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George Price, Lecturer

Location: NAC 203E
Hours: MWF, 10:15-10:45, 1:00-1:45, and 3:30-5:00 Tu, Th, and MWF after 5:00, by appointment

Phone: (406) 243-2302


George Price listens, learns, contemplates, studies, and teaches. He lives with his wife, Barbara, and two of their seven grandchildren on the Flathead Indian Reservation, north of Missoula, Montana. He is an American of several diverse ethnic and cultural ancestries (including Wampanoag, Massachuset, Choctaw, African, French, and Scottish) who has explored human identity issues for all of his life, both personally and professionally. Some questions that he patiently seeks to find answers for (in due time, without anxiety): What are we? Where did we come from? Where are we going?


  • Ph. D., Interdisciplinary Studies, concentration in colonial and antebellum African American and Native American history, University of Montana, 2006
  • M.A. History, University of Montana, 1996
  • B.A. University of Oregon, 1981


Activism for life on Earth, gardening, landscaping, hiking, canoeing, listening, reading, writing

Teaching Experience

  • 1998 to present; Adjunct Instructor, Adjunct Assistant Professor, and Lecturer, University of Montana, Native American Studies and (beginning in Fall of 1999) African American Studies and (since 2001) the Department of History.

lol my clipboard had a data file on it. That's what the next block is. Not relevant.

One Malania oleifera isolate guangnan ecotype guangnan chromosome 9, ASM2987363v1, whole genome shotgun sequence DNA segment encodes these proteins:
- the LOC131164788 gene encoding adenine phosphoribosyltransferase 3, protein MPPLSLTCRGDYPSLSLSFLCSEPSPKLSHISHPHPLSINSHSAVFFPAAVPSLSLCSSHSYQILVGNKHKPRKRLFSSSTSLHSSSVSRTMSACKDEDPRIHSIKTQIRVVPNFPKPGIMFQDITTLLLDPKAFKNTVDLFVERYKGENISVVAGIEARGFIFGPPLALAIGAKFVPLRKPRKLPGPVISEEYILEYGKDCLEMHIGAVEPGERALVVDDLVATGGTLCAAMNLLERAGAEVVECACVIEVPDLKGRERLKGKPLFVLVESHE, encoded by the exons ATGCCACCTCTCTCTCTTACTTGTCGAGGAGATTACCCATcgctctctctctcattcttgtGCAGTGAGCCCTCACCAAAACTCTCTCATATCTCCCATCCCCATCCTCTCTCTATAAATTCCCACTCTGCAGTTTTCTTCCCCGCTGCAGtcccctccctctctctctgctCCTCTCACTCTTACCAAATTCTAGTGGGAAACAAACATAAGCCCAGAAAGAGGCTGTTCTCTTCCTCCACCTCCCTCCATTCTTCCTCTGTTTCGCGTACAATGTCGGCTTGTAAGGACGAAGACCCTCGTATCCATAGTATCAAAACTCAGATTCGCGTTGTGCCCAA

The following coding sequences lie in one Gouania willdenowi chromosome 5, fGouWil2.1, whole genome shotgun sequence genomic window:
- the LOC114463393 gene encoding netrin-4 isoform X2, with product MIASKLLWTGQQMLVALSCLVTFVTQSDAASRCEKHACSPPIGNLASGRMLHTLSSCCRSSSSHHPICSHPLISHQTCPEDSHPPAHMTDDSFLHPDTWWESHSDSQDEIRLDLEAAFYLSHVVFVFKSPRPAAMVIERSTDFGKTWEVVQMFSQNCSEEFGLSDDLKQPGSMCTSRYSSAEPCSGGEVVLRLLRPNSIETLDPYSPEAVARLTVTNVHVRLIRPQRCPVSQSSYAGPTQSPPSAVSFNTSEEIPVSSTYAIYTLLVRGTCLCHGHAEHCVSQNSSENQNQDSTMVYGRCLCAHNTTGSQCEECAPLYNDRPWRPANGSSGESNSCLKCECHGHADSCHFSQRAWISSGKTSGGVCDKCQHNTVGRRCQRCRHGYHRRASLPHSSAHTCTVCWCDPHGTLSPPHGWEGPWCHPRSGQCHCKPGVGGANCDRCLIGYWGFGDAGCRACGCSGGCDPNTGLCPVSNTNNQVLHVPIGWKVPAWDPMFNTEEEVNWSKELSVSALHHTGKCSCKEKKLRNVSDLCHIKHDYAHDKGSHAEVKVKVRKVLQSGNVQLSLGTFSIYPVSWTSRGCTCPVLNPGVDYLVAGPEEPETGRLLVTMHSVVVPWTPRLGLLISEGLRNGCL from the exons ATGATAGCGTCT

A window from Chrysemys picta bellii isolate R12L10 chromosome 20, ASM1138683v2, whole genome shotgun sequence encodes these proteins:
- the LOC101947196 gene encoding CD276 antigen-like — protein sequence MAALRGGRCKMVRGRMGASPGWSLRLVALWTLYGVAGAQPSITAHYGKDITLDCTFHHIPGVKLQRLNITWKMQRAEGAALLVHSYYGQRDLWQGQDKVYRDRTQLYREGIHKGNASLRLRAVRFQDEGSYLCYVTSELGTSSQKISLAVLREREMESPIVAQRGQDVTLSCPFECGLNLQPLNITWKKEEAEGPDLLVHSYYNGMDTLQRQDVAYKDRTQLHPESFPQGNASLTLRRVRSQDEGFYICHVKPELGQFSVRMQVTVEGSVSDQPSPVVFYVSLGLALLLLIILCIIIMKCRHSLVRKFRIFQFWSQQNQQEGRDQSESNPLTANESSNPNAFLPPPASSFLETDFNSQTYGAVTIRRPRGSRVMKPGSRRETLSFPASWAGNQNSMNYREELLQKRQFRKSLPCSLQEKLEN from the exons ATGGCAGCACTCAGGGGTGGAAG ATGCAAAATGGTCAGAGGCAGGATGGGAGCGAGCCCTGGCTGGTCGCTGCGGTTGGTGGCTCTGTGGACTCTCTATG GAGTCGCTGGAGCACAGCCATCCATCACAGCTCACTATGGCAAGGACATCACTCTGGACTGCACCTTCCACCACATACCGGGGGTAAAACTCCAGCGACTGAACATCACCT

• Courses taught at UM: NASX 105, Introduction to Native American Studies; and NAS 202, Oral and Written Traditions; AAS 220, Search for Identity; AAS/HIST 262, Abolitionism: the First Civil Rights Movement; NAS/AAS 260, African Americans and Native Americans; AAS 372, African American Identity; AAS/HIST 342 and 379, African American History
  • 1995 to 1999; Adjunct Instructor, Salish Kootenai College, Native American Studies, American History, Sociology, Indigenous Economics
  • 1985-1995; Art and History Teacher, Two Eagle River School, Pablo, Montana

Research Interests

  • Colonial and antebellum African American and Native American history, human rights
  • The service records and narratives of soldiers and sailors of color in the American Revolution
  • The intellectual, cultural, and spiritual origins of American egalitarianism


Professional Experience

2010: University of Montana Chapter of the Mortar Board Society's selected lecturer for the "Last Lecture" series, "The Betrayal of Enlightenment Egalitarianism: How what happened after 1783 led to our present ecological crisis" Lecture v3.doc

2010: University of Montana NCAA Diversity Compliance Committee

2010: Selected Participant for Heartlines "Parallel Histories" project and workshop, Salish Kootenai College